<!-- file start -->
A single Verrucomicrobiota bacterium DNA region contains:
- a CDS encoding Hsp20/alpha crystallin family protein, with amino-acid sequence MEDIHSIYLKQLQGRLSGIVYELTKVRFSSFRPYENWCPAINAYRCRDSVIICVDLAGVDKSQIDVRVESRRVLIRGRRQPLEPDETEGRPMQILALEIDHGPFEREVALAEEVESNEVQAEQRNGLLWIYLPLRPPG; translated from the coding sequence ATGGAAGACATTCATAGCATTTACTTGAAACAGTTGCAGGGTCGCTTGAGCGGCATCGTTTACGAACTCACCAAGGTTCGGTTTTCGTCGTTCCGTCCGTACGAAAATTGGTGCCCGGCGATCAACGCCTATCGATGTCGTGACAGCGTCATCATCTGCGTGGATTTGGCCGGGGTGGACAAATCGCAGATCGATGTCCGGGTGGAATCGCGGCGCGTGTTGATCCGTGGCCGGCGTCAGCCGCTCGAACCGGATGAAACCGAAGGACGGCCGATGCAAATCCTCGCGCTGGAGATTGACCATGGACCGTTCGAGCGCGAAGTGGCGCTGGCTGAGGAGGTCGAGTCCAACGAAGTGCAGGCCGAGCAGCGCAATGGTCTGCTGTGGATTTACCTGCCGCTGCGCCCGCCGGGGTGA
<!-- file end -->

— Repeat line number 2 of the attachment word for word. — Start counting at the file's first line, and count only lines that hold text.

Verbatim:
- a CDS encoding Hsp20/alpha crystallin family protein, with amino-acid sequence MEDIHSIYLKQLQGRLSGIVYELTKVRFSSFRPYENWCPAINAYRCRDSVIICVDLAGVDKSQIDVRVESRRVLIRGRRQPLEPDETEGRPMQILALEIDHGPFEREVALAEEVESNEVQAEQRNGLLWIYLPLRPPG; translated from the coding sequence ATGGAAGACATTCATAGCATTTACTTGAAACAGTTGCAGGGTCGCTTGAGCGGCATCGTTTACGAACTCACCAAGGTTCGGTTTTCGTCGTTCCGTCCGTACGAAAATTGGTGCCCGGCGATCAACGCCTATCGATGTCGTGACAGCGTCATCATCTGCGTGGATTTGGCCGGGGTGGACAAATCGCAGATCGATGTCCGGGTGGAATCGCGGCGCGTGTTGATCCGTGGCCGGCGTCAGCCGCTCGAACCGGATGAAACCGAAGGACGGCCGATGCAAATCCTCGCGCTGGAGATTGACCATGGACCGTTCGAGCGCGAAGTGGCGCTGGCTGAGGAGGTCGAGTCCAACGAAGTGCAGGCCGAGCAGCGCAATGGTCTGCTGTGGATTTACCTGCCGCTGCGCCCGCCGGGGTGA